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Closer Look: Patrick Patterson

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Closer Look: Patrick Patterson

Get an in-depth look at No. 9, from his multifaceted skill set to his impressive on- and off-court accomplishments.

As he prepared to make his Sacramento home debut, Kings forward Patrick Patterson shuffled through thousands of songs on his iPod at his locker, searching for the perfect track to get him energized prior to tip-off.

“I listen to an array of things – anything from Imagine Dragons to hip-hop, like Meek Mill and Drake, to R&B and even old school stuff, (such as) Soul for Real and Boyz II Men,” he said of his pregame routine. “I even listen to alternative (and) rock.”

Patterson’s musical taste has since proven as eclectic as his on-court skill set, where he poses constant matchup problems for opposing teams by spreading the floor as a stretch four, using his size in the post and finishing on fastbreaks.

“(I’m) someone who can run, rebound, hit jumpshots, pick-and-pop – someone who’s going to work extremely hard on his game so he gets better every single time he’s here,” says the University of Kentucky product. “(I’m) someone you can rely on, someone you can trust, someone who concentrates a lot on defense and wants to do whatever it takes to make this team better and makes (everyone’s) job a lot easier out there on the court. “

In his third-year campaign, the 6-foot-8 forward has expanded his game out to the three-point line – averaging a career-high 38.5 percent from behind the arc while knocking down 43 three-pointers in 57 games – after only attempting five triples over his first two seasons.

“I’ve definitely focused a lot on my jumpshot, being able to knock around that 15- to 18-foot jumpshot and even out to the three,” he explains. “Due to having great players, (defenders) have to respect and double in the post – like DeMarcus (Cousins) now, Tyreke (Evans), who’s able to cause havoc with his (isolations) and Isaiah (Thomas), who’s able to penetrate and kick and score at the rim – that creates opportunities for you, as far as your man helping. You have to get good at knocking down the jumpshot on a consistent basis when they pass you the ball. That’s something I’ve been working on since I stepped foot in the NBA.”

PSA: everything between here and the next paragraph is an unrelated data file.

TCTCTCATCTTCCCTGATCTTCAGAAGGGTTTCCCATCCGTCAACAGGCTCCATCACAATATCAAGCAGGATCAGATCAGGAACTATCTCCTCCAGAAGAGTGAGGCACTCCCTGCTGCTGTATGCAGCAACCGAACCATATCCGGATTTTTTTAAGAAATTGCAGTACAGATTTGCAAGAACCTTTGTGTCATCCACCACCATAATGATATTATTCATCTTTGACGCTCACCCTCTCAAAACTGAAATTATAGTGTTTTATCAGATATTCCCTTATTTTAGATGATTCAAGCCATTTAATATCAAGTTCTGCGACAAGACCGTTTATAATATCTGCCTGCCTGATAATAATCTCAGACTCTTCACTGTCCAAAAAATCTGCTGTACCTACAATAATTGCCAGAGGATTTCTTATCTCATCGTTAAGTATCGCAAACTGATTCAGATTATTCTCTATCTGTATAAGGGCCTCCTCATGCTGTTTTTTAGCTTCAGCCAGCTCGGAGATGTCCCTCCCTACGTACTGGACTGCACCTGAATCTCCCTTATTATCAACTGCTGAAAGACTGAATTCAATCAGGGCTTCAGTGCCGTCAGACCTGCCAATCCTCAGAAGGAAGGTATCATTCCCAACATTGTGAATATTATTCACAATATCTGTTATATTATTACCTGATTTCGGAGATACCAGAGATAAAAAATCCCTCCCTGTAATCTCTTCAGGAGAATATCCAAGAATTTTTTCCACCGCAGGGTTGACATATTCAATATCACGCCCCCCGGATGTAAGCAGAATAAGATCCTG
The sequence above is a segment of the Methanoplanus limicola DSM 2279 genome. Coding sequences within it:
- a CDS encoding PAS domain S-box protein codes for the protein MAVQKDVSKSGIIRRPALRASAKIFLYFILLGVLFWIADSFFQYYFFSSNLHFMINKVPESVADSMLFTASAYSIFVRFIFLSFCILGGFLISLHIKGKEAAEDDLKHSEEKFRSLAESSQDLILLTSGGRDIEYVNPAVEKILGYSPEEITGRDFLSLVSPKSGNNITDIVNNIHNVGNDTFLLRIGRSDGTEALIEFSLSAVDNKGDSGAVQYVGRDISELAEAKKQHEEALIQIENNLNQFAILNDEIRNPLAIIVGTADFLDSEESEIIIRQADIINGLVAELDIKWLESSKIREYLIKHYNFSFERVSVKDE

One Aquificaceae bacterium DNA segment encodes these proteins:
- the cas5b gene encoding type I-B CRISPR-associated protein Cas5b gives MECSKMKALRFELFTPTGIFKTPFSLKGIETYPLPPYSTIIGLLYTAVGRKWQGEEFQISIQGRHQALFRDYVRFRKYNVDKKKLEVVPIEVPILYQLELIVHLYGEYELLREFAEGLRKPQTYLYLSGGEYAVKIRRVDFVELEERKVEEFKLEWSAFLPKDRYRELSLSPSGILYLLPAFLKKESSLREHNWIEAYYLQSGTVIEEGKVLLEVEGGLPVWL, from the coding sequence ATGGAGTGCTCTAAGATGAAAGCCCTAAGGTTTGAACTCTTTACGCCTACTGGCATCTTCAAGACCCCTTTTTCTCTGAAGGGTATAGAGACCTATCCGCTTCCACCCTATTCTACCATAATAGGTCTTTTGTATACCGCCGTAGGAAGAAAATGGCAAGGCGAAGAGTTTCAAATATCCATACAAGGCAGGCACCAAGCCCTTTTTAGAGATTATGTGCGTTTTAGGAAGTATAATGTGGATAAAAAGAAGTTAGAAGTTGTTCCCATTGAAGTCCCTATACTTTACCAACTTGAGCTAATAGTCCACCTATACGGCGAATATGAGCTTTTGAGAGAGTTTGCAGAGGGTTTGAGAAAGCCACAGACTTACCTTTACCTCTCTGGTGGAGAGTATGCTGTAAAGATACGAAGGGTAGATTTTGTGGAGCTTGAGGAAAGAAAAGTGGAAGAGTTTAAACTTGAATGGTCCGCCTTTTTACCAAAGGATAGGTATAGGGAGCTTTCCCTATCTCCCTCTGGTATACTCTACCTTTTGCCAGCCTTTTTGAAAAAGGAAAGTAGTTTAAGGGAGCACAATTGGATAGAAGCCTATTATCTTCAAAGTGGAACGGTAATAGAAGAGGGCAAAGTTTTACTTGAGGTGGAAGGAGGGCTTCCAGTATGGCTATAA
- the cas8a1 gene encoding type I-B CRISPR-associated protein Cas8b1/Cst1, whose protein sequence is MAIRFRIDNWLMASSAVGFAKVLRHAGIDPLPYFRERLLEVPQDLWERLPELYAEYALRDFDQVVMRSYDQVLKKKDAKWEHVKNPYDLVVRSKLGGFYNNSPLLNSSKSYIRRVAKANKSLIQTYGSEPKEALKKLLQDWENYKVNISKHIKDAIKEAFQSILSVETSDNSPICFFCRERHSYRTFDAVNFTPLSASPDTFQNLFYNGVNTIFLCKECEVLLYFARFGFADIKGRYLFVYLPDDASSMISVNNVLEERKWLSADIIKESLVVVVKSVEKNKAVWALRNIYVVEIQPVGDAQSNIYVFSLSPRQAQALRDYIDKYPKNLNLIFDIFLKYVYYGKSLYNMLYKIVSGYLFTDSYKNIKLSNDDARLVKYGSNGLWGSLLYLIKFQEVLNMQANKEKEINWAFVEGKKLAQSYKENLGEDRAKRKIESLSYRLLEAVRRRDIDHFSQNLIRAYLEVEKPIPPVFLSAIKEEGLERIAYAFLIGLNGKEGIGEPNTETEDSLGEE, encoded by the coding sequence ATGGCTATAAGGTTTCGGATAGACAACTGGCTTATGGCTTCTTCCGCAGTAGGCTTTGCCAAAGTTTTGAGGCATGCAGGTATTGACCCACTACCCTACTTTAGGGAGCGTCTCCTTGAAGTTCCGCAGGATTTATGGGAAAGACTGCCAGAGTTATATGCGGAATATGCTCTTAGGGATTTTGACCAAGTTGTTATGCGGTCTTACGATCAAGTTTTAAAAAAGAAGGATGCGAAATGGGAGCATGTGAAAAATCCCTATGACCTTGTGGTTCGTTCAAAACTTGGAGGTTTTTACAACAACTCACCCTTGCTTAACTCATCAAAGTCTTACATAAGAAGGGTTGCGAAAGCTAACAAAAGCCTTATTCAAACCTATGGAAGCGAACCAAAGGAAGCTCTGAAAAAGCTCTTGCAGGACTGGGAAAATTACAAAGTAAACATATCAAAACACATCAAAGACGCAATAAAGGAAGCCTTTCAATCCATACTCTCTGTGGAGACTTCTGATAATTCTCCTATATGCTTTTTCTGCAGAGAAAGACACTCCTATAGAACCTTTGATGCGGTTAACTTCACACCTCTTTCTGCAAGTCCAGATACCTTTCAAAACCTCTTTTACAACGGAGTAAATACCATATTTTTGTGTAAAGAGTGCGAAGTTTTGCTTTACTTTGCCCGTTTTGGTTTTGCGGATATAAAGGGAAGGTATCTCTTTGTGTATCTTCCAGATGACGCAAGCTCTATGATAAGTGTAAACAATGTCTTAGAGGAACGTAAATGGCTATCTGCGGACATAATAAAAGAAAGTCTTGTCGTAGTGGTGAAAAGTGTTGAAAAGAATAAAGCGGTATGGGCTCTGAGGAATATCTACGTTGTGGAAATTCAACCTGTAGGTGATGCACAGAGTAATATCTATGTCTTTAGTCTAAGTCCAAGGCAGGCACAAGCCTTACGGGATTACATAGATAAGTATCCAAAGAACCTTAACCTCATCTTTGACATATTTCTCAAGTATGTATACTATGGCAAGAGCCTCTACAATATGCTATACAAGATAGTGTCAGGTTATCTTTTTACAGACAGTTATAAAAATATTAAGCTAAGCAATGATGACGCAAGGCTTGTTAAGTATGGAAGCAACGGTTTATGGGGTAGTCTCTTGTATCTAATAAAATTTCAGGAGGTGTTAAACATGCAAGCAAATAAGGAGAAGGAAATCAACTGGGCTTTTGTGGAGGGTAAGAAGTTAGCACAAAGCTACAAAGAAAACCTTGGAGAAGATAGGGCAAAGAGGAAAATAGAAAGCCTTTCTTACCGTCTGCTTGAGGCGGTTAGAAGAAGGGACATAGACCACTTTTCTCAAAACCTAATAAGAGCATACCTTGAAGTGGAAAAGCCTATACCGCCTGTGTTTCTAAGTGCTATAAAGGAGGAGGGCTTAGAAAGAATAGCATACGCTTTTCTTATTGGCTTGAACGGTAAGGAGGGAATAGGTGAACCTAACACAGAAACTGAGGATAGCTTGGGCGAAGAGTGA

Patterson first added the instrumental midrange game to his offensive arsenal under the tutelage of Coach John Calipari, after returning for his junior year at Kentucky.

“All the credit goes to Coach Calipari, because I was able to play on the perimeter, I was able to shoot jumpshots and move my feet well,” he says. “Without him, I’d have no perimeter game. I wouldn’t be picking-and-popping – I’d be an undersized (power forward), strictly playing with his back to the basket.”

In addition to improving his all-around offensive game en route to earning First-Team All-SEC honors, the big man continued to put in countless hours in classrooms and libraries, meticulously studying for midterms and final exams to earn a communications degree in three years.

“Other than playing basketball, that was the next reason (for) going to Kentucky,” he says. “Going into my junior year, they told me if I took ‘X’ amount of classes every semester – winter session as well – I could achieve my goal. That’s what I did, and that’s probably the No. 1 thing I’m most proud of. Being drafted was a dream come true, but to be able to have my degree is something not many people in my family have nor people in the world have. It’s something I can rely on after basketball.”

No. 9’s uncompromising work ethic and dedication led him to embrace and make the most of his stint with the Rockets’ D-League affiliate shortly after being selected with the 14th-overall pick in the 2010 NBA Draft – a decision that once again delivered dividends.

“It gave me the opportunity to pretty much get a feel for the game, because during my rookie year I was strictly on the bench, due to the fact we had (Luis) Scola, Chuck (Hayes), Yao (Ming), Jordan Hill, Brad Miller,” explains Patterson, who averaged 18.3 points, 10.3 rebounds, 1.6 steals and 1.6 blocks in nine games with the Rio Grande Valley Vipers.

“It gave me an opportunity to start, have a bunch of plays ran for me and be the focal point of a team. It gave me a lot of basketball sense as far as (increasing) my IQ, being a better team player, being a leader out there and pretty much just learning how to play the game.”

After getting his D-League call-up, Patterson learned the ropes and gained sage advice from Hayes.

“His locker was right next to mine in Houston,” reflects the Kings veteran. “We went to the same college, so he was kind of like my rookie – whatever questions he had or if I saw him do something wrong, he was very accepting to hear it. He’s gotten better every year, he puts in a lot of work over the summer and he deserves the best.”